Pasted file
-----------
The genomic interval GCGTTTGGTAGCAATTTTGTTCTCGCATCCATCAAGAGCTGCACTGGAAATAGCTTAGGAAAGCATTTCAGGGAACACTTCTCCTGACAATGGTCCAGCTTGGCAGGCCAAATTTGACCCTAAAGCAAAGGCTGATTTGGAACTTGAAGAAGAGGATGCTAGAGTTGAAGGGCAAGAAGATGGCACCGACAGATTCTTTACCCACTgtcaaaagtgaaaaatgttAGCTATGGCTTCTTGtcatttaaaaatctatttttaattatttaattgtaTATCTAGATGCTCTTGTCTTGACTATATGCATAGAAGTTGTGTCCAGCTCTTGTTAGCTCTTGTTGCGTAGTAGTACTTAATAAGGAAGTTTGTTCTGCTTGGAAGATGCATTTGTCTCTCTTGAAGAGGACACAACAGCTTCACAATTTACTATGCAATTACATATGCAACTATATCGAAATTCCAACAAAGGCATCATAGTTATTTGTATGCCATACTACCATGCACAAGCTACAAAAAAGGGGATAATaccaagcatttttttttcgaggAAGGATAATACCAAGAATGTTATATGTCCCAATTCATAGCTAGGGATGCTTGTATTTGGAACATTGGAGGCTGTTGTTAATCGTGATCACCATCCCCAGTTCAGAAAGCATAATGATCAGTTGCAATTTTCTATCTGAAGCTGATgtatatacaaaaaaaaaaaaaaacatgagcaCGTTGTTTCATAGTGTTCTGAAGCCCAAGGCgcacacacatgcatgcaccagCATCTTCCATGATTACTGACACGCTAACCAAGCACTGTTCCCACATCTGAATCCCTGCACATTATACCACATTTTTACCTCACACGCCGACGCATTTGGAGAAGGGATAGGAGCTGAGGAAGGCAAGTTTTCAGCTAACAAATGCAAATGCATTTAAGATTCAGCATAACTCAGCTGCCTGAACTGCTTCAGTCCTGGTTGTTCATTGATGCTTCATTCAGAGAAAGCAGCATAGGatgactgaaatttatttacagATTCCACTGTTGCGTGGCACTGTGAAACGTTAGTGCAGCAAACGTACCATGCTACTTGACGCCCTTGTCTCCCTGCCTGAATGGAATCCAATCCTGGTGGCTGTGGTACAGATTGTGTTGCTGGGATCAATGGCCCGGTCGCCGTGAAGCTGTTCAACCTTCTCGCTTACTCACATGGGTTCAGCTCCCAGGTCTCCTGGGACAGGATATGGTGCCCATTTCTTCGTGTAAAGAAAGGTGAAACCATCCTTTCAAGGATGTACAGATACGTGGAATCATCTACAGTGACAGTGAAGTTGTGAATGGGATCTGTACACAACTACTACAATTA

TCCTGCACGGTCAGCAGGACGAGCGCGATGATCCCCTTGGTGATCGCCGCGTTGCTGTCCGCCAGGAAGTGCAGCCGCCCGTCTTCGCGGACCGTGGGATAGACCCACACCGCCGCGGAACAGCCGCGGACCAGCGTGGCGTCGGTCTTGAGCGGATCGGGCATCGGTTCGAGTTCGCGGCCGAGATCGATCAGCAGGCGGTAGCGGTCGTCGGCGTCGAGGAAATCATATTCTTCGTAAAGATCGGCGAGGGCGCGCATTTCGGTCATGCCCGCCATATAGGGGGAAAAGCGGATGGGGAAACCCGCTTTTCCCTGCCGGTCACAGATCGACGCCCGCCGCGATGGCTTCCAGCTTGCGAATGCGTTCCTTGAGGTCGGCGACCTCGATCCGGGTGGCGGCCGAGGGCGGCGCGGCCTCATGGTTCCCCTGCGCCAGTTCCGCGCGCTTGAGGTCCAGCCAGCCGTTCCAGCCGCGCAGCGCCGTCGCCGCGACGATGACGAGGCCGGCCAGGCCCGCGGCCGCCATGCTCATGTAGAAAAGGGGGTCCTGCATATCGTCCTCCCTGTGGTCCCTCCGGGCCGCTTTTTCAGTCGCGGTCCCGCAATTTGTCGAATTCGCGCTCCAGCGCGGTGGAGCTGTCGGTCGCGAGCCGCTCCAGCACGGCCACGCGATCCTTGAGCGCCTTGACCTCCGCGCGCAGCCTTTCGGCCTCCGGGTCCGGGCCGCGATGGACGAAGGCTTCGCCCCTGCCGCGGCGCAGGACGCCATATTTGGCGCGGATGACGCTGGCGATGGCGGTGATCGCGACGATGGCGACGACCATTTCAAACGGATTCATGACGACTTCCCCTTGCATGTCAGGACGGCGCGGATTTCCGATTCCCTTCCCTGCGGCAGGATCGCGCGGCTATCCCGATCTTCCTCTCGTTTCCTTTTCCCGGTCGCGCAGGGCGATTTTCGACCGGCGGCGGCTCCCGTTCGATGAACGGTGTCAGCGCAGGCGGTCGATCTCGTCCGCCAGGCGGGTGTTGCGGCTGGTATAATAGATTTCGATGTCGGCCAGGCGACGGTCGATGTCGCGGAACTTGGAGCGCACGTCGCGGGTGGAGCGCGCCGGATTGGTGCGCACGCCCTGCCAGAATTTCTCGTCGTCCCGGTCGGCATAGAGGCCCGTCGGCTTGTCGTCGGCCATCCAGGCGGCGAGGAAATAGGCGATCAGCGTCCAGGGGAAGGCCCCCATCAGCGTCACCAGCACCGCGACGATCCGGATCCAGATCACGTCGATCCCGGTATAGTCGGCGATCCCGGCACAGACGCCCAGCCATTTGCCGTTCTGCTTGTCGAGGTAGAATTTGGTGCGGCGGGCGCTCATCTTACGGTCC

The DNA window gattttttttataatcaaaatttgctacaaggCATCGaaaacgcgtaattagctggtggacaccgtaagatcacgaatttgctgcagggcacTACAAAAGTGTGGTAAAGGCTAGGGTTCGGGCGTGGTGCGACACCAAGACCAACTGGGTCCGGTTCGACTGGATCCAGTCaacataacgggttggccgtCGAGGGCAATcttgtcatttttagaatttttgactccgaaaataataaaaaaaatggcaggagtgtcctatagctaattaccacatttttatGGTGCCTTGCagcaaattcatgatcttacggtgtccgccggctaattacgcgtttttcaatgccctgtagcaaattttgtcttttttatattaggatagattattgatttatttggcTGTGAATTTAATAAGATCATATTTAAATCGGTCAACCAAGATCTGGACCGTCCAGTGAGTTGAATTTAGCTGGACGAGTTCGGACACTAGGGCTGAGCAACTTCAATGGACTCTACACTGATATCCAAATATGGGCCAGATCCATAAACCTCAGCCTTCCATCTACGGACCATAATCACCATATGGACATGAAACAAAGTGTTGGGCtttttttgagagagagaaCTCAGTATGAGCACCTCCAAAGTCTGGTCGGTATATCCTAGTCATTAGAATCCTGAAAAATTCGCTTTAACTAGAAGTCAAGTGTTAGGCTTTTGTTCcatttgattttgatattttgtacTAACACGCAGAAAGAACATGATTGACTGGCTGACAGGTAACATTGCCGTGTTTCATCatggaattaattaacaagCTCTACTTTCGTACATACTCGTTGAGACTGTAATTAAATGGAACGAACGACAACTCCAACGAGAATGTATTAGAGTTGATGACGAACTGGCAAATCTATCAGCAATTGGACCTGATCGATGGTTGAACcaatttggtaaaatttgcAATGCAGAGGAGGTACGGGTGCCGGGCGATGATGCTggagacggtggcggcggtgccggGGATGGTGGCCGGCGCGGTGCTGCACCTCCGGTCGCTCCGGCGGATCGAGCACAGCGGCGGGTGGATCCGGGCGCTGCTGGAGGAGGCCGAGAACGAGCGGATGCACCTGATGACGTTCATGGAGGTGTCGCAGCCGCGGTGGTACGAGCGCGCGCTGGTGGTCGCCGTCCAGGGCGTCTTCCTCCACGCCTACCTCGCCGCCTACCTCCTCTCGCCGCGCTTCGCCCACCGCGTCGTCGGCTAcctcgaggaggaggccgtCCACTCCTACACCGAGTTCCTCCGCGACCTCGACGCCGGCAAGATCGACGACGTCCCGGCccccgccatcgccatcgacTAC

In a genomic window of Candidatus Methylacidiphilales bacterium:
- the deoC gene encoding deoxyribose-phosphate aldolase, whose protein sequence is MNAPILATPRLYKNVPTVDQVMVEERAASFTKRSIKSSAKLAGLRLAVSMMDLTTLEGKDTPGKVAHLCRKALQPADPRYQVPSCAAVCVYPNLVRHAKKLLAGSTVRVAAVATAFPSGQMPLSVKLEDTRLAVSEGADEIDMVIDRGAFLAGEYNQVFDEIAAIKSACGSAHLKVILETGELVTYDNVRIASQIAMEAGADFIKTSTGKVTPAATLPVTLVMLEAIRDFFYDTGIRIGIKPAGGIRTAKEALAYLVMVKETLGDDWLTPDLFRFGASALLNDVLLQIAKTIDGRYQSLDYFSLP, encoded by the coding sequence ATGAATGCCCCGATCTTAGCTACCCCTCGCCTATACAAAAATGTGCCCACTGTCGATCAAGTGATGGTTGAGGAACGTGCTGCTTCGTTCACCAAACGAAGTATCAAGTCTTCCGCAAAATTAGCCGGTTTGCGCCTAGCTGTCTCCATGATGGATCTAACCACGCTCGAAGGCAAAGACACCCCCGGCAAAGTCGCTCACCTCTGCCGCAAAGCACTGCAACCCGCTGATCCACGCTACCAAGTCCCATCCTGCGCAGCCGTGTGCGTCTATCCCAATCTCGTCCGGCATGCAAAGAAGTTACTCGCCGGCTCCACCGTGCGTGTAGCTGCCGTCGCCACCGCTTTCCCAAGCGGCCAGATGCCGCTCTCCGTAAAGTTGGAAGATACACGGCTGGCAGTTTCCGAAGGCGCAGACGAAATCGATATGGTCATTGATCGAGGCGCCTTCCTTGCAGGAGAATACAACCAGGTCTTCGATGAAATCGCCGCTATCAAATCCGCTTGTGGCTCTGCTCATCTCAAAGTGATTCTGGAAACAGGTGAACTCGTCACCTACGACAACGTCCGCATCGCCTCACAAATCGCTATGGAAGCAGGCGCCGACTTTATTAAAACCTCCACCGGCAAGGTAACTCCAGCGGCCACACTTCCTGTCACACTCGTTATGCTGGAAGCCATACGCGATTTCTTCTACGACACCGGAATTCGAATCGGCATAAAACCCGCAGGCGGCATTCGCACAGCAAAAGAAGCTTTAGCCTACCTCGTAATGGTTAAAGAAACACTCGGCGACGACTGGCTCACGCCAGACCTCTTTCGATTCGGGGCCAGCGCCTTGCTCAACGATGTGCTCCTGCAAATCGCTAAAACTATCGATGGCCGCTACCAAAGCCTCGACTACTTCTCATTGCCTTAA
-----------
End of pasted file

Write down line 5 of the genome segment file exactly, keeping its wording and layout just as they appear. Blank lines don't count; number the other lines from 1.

- the deoC gene encoding deoxyribose-phosphate aldolase, whose protein sequence is MNAPILATPRLYKNVPTVDQVMVEERAASFTKRSIKSSAKLAGLRLAVSMMDLTTLEGKDTPGKVAHLCRKALQPADPRYQVPSCAAVCVYPNLVRHAKKLLAGSTVRVAAVATAFPSGQMPLSVKLEDTRLAVSEGADEIDMVIDRGAFLAGEYNQVFDEIAAIKSACGSAHLKVILETGELVTYDNVRIASQIAMEAGADFIKTSTGKVTPAATLPVTLVMLEAIRDFFYDTGIRIGIKPAGGIRTAKEALAYLVMVKETLGDDWLTPDLFRFGASALLNDVLLQIAKTIDGRYQSLDYFSLP, encoded by the coding sequence ATGAATGCCCCGATCTTAGCTACCCCTCGCCTATACAAAAATGTGCCCACTGTCGATCAAGTGATGGTTGAGGAACGTGCTGCTTCGTTCACCAAACGAAGTATCAAGTCTTCCGCAAAATTAGCCGGTTTGCGCCTAGCTGTCTCCATGATGGATCTAACCACGCTCGAAGGCAAAGACACCCCCGGCAAAGTCGCTCACCTCTGCCGCAAAGCACTGCAACCCGCTGATCCACGCTACCAAGTCCCATCCTGCGCAGCCGTGTGCGTCTATCCCAATCTCGTCCGGCATGCAAAGAAGTTACTCGCCGGCTCCACCGTGCGTGTAGCTGCCGTCGCCACCGCTTTCCCAAGCGGCCAGATGCCGCTCTCCGTAAAGTTGGAAGATACACGGCTGGCAGTTTCCGAAGGCGCAGACGAAATCGATATGGTCATTGATCGAGGCGCCTTCCTTGCAGGAGAATACAACCAGGTCTTCGATGAAATCGCCGCTATCAAATCCGCTTGTGGCTCTGCTCATCTCAAAGTGATTCTGGAAACAGGTGAACTCGTCACCTACGACAACGTCCGCATCGCCTCACAAATCGCTATGGAAGCAGGCGCCGACTTTATTAAAACCTCCACCGGCAAGGTAACTCCAGCGGCCACACTTCCTGTCACACTCGTTATGCTGGAAGCCATACGCGATTTCTTCTACGACACCGGAATTCGAATCGGCATAAAACCCGCAGGCGGCATTCGCACAGCAAAAGAAGCTTTAGCCTACCTCGTAATGGTTAAAGAAACACTCGGCGACGACTGGCTCACGCCAGACCTCTTTCGATTCGGGGCCAGCGCCTTGCTCAACGATGTGCTCCTGCAAATCGCTAAAACTATCGATGGCCGCTACCAAAGCCTCGACTACTTCTCATTGCCTTAA